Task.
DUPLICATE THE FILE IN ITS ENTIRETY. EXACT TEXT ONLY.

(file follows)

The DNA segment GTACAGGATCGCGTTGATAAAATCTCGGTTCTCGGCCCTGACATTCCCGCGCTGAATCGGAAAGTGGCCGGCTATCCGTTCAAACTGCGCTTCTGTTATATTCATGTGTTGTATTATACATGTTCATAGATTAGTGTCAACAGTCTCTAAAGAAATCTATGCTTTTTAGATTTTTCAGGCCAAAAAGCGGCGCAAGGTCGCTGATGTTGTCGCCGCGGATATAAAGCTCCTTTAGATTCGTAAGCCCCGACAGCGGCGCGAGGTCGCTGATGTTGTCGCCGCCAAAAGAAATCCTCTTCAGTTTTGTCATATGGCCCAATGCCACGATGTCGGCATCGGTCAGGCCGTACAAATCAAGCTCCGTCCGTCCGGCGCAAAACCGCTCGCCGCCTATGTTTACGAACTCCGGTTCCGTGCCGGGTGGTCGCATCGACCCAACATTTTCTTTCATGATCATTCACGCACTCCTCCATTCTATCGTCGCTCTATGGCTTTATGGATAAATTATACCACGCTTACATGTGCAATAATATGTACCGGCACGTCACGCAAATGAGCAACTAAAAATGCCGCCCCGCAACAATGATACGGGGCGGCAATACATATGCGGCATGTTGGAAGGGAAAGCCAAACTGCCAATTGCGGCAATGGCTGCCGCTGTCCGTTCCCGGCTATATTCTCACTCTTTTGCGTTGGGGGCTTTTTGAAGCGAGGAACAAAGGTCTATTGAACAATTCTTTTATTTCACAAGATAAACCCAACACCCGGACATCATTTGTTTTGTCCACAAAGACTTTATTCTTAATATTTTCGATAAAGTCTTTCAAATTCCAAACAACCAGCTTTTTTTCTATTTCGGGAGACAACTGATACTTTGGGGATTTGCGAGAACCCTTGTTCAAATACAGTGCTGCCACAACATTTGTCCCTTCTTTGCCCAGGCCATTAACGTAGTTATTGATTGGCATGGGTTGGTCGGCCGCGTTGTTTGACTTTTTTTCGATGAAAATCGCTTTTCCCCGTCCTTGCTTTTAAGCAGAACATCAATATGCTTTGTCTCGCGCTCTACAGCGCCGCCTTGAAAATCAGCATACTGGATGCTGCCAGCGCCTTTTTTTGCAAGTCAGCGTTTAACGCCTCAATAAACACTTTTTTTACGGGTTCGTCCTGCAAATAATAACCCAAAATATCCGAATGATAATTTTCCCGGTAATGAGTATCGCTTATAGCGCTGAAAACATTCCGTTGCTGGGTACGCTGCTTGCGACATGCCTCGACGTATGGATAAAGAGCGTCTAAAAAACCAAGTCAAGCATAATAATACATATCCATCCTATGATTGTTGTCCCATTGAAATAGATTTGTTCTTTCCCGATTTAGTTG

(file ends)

The DNA segment GTACAGGATCGCGTTGATAAAATCTCGGTTCTCGGCCCTGACATTCCCGCGCTGAATCGGAAAGTGGCCGGCTATCCGTTCAAACTGCGCTTCTGTTATATTCATGTGTTGTATTATACATGTTCATAGATTAGTGTCAACAGTCTCTAAAGAAATCTATGCTTTTTAGATTTTTCAGGCCAAAAAGCGGCGCAAGGTCGCTGATGTTGTCGCCGCGGATATAAAGCTCCTTTAGATTCGTAAGCCCCGACAGCGGCGCGAGGTCGCTGATGTTGTCGCCGCCAAAAGAAATCCTCTTCAGTTTTGTCATATGGCCCAATGCCACGATGTCGGCATCGGTCAGGCCGTACAAATCAAGCTCCGTCCGTCCGGCGCAAAACCGCTCGCCGCCTATGTTTACGAACTCCGGTTCCGTGCCGGGTGGTCGCATCGACCCAACATTTTCTTTCATGATCATTCACGCACTCCTCCATTCTATCGTCGCTCTATGGCTTTATGGATAAATTATACCACGCTTACATGTGCAATAATATGTACCGGCACGTCACGCAAATGAGCAACTAAAAATGCCGCCCCGCAACAATGATACGGGGCGGCAATACATATGCGGCATGTTGGAAGGGAAAGCCAAACTGCCAATTGCGGCAATGGCTGCCGCTGTCCGTTCCCGGCTATATTCTCACTCTTTTGCGTTGGGGGCTTTTTGAAGCGAGGAACAAAGGTCTATTGAACAATTCTTTTATTTCACAAGATAAACCCAACACCCGGACATCATTTGTTTTGTCCACAAAGACTTTATTCTTAATATTTTCGATAAAGTCTTTCAAATTCCAAACAACCAGCTTTTTTTCTATTTCGGGAGACAACTGATACTTTGGGGATTTGCGAGAACCCTTGTTCAAATACAGTGCTGCCACAACATTTGTCCCTTCTTTGCCCAGGCCATTAACGTAGTTATTGATTGGCATGGGTTGGTCGGCCGCGTTGTTTGACTTTTTTTCGATGAAAATCGCTTTTCCCCGTCCTTGCTTTTAAGCAGAACATCAATATGCTTTGTCTCGCGCTCTACAGCGCCGCCTTGAAAATCAGCATACTGGATGCTGCCAGCGCCTTTTTTTGCAAGTCAGCGTTTAACGCCTCAATAAACACTTTTTTTACGGGTTCGTCCTGCAAATAATAACCCAAAATATCCGAATGATAATTTTCCCGGTAATGAGTATCGCTTATAGCGCTGAAAACATTCCGTTGCTGGGTACGCTGCTTGCGACATGCCTCGACGTATGGATAAAGAGCGTCTAAAAAACCAAGTCAAGCATAATAATACATATCCATCCTATGATTGTTGTCCCATTGAAATAGATTTGTTCTTTCCCGATTTAGTTG